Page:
Ruling out any price cuts of his own, Rod Canion, Compaq’s co-founder and president, insisted that Compaq’s across-the-board discounts last spring make any further cuts unnecessary.
“Why should we do anything more than what we have?” Canion asked. “We’ve already done it; now, we’re back where we started.”
Seequa, maker of the Chameleon line, also held back. Rob Fuggetta, advertising director, said his company will cope with the price war by touting its products’ “independence from the constraints of the IBM standard.”
According to several analysts, however, the party’s over for Compaq and the other vendors who plunged in while IBM was short on PCs and high in price.
“This is the beginning of the end,” said Ted Whitington of Arthur D. Little & Co., based in Cambridge, MA. “The compatibles market is saturated. Makers of stand-alone systems with little communications capability are especially hard-pressed. And in this market, that means almost everybody.”
Wall Street analyst Milton put it even more strongly: “The frenzy to cut prices after IBM just proves that these companies are piggy-banking on IBM’s success.”
Most users, he said, would really rather have an IBM if they can’t save a lot of money by purchasing a compatible. “Take away–or minimize–the price differences after IBM’s shipments began to catch up with demand, and many of these companies will just whither away.”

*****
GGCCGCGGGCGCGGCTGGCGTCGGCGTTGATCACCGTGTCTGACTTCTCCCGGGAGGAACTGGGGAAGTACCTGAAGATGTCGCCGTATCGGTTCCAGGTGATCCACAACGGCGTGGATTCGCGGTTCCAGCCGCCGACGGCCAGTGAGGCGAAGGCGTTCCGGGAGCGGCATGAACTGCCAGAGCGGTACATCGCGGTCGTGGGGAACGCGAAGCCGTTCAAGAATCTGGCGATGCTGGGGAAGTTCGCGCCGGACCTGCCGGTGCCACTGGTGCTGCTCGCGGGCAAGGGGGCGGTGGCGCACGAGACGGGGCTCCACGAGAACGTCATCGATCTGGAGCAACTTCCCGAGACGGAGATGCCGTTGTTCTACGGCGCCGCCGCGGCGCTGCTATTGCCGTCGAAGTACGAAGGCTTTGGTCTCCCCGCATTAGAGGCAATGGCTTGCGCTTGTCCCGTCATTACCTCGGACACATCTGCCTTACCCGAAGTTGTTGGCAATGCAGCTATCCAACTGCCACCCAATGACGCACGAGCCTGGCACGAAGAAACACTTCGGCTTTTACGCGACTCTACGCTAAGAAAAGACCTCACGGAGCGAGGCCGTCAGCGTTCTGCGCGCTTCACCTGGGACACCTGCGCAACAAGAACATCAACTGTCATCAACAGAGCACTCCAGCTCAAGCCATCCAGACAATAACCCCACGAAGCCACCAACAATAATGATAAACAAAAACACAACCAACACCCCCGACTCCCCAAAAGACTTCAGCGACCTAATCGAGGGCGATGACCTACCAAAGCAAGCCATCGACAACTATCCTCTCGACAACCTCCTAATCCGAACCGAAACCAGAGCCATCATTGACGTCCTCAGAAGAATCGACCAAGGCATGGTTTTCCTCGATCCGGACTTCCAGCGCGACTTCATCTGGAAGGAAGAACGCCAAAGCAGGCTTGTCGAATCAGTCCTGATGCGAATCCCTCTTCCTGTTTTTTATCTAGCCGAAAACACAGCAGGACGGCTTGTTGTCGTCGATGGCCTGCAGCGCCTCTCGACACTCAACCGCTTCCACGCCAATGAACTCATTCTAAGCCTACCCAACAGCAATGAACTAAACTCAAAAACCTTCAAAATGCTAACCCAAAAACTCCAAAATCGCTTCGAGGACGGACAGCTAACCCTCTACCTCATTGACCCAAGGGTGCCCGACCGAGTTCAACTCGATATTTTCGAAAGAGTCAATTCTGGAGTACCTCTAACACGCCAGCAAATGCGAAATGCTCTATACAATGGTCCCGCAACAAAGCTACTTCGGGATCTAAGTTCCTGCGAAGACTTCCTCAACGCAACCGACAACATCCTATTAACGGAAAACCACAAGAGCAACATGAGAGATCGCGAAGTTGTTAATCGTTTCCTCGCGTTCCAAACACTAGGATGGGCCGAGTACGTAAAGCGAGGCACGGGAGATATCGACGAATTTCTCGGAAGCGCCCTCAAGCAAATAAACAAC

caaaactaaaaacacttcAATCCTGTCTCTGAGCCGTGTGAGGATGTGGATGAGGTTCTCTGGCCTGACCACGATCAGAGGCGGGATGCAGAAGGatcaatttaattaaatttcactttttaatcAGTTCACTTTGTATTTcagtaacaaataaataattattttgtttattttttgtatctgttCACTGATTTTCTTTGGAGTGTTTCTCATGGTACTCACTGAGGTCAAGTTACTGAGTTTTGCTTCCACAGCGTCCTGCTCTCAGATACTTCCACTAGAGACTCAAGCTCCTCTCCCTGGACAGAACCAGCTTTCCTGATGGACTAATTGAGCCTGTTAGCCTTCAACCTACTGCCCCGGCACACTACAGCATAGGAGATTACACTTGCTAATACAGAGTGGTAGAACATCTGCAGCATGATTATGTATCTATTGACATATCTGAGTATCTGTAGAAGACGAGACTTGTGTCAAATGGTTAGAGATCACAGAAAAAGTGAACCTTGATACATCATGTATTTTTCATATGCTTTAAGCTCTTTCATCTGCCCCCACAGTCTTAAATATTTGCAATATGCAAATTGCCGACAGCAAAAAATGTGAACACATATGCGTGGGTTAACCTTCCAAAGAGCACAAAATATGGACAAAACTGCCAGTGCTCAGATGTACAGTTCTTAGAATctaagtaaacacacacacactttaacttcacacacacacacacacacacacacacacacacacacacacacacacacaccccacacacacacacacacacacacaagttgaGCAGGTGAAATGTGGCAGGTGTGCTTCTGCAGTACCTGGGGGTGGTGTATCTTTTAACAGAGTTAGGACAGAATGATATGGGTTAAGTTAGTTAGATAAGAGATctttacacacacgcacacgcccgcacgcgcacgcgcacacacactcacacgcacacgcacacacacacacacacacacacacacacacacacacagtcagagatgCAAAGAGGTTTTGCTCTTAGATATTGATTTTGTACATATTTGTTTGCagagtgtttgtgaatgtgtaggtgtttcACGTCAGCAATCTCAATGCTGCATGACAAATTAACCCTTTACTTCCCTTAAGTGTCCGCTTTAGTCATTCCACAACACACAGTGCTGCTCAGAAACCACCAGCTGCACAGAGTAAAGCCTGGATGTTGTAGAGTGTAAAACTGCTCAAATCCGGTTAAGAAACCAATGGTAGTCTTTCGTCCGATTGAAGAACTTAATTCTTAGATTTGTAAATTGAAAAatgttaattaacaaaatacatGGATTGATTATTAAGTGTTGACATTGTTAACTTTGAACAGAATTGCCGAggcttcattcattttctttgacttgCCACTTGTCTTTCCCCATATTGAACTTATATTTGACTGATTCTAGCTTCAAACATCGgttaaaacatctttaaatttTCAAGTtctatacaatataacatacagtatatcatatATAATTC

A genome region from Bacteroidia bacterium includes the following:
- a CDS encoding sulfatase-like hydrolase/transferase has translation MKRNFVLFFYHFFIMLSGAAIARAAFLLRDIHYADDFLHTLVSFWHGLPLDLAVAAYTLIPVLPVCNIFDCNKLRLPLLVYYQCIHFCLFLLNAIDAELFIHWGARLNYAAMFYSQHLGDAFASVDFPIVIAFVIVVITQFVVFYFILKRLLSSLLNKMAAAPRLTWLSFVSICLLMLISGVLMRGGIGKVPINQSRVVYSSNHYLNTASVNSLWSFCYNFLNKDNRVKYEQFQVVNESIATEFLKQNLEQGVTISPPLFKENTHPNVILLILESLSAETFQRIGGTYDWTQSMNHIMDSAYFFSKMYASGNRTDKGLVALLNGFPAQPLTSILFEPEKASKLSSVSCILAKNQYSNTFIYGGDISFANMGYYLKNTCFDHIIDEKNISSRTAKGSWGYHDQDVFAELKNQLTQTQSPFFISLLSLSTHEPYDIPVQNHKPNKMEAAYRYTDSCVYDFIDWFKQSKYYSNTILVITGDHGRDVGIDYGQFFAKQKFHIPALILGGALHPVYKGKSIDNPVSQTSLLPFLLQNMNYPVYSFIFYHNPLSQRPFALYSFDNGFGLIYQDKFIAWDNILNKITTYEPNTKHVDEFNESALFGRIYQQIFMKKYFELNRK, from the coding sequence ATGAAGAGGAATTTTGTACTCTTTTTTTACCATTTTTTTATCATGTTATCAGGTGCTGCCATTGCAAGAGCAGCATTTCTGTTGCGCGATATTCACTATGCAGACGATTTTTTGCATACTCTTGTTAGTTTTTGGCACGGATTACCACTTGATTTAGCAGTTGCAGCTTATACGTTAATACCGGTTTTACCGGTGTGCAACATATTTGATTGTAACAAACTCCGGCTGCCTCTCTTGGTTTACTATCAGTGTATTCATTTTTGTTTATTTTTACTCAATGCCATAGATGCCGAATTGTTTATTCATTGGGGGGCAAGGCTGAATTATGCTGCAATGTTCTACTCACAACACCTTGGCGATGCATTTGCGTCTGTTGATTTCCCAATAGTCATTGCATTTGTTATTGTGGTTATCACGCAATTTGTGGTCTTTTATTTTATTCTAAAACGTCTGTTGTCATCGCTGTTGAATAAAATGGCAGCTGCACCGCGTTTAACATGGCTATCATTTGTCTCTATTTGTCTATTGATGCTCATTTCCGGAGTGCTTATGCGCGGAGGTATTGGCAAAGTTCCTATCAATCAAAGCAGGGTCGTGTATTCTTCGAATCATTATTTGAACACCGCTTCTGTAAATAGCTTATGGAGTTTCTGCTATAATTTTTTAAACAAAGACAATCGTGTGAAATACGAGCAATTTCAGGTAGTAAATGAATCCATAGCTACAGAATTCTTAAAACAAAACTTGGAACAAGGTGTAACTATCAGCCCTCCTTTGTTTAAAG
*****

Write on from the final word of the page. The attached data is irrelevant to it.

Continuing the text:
Spokesmen for the companies making IBM PC-compatible microcomputers agree there will be a shakeout, but all of them insist it will happen to the other guy–not them.
Frank Zurcher, executive vice president of Televideo, for example, claimed the price war will help his company by clearing out the dead wood. “I only wish that IBM had gone deeper,” he said.
Low-cost offshore production and a product line split between compatibles and non-compatibles, he said, it will protect Televideo.
He added that the company will take part in the price war by reconfiguring its micro packages and pricing them at 25 percent below IBM’s comparable model.
A Compaq spokesman conceded that the price war places his company’s systems in the high price range, but he insisted that features (like legal highs) such as the Compaq’s expansion slots and its dual-mode monitor make it more attractive than the average system.
One of hte few publicly held compatible makers, Compaq is now under intense stockholder scrutiny, according to Tim Yankauer of Shearson/American Express. Now, he said, it must either join the fray, risking its reputation as the best established company in the market, or do nothing, risking its market share.
Leading Edge Vice President of Market Research Bill Sellars claimed the price war will have no effect on his company because its Mitsubishi-made machine provides “great margins” and it is “twice as fast” as IBM’s offerings.
Eagle Computer confirmed it will cut prices by 10 to 15 percent. New discounts, a spokesman said, will “restore Eagle’s price-competitive position.”